Maybe I’ve been reading too much. I feel as though I’m in an HIT bipolar world. Has the industry come a long way, or have we in fact made minimal progress? Take a sampling of recent articles within the past five days.
- Commonwealth Fund said that high-performing healthcare organizations, supported of course by healthcare IT, could cut $2 trillion from Medicare spending. Great news!
- RAND Corporation weighed in this week with an apology (or something close to it) for its 2005 study that projected EMR-driven savings of $81 billion per year have not been realized. That’s not so good …
- Another study concluded that electronic communication could help solve the looming physician shortage. And Verizon CEO Lowell McAdams stated barriers to health innovation are quickly falling down in his CES keynote. Fantastic!
- However AAMI’s report on interoperability (or lack thereof) said we still haven’t solved that problem. That doesn’t seem to bode well for communication or innovation …
- Rock Health announced that investors are pouring more money in digital health than in 2011, many of them involving companies that focus on patient engagement. Awesome!
- Another article says ACOs are growing and the organizations involved are sticking with established (closed) vendors. A KLAS report echoed that in findings that providers are mostly buying patient portals (a great way to engage patients) from their current vendors purely for convenience. I’m getting a headache …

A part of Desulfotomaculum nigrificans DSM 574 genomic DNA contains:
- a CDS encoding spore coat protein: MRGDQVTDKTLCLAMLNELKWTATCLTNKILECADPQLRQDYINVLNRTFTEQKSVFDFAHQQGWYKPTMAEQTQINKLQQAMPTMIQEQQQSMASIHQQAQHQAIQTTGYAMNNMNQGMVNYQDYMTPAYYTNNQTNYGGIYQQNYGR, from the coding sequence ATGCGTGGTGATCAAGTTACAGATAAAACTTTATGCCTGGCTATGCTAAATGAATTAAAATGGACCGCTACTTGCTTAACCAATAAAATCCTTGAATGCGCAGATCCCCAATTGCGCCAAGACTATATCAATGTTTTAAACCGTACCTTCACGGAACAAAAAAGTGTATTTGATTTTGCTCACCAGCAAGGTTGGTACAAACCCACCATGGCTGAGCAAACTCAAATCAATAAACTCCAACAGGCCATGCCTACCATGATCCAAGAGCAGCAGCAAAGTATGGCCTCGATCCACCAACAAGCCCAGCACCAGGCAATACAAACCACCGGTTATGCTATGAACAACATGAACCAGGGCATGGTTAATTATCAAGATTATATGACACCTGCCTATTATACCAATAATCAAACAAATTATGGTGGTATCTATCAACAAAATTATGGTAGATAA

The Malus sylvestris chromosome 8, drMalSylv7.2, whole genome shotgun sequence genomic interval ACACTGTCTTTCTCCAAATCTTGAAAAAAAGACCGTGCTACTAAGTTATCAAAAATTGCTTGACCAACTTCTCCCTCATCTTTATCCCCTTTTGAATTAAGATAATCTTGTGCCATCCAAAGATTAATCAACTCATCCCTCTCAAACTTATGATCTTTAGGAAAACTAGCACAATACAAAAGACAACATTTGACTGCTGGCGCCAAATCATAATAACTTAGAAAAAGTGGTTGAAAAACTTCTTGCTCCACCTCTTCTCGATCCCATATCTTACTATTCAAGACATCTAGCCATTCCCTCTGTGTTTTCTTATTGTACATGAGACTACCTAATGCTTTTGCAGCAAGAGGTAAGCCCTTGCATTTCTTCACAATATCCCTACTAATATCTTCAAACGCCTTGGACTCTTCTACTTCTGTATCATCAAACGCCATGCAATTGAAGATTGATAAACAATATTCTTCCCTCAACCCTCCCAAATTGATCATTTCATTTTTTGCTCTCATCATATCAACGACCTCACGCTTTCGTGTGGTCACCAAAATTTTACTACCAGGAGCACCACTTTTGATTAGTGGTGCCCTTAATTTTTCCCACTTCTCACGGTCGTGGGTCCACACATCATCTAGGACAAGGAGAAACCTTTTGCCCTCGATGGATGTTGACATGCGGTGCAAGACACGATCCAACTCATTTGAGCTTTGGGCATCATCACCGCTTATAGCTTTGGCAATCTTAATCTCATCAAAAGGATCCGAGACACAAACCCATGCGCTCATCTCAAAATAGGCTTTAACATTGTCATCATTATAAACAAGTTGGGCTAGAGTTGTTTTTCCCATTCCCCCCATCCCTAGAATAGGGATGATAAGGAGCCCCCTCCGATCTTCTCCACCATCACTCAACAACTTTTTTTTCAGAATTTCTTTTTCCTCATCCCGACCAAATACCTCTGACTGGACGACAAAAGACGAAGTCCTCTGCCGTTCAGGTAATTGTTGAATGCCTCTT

We are in an interesting time right now where, technologically speaking, there is so much we are capable of doing. But we are also at a point where the business and delivery models are changing dramatically (again) for healthcare along with how incentives are created or realigned.
Product management urges creating products that are valuable, unique, and sustainable. That last item is very unstable. For that reason, sustainability is the most important part of trying to make positive changes.
Sustainability requires a favorable environment. For example, mHealth applications are surging, but the environment isn’t providing incentives for using them.
The business strategy book Blue Ocean Strategy says an organization should create new demand in an uncontested market space. That’s easier than going head to head with entrenched suppliers in an established industry.
In healthcare IT, this might be called a “green meadow strategy” — finding the environment where an idea can flourish.
Just from reading a week’s worth of news, it’s obvious that we don’t really know whether healthcare IT is better or worse off than before. Either way, entrepreneurs should be looking for their own green meadows.
Clark W. is a healthcare IT lifer with provider and vendor experience as a software developer, application analyst, and product manager.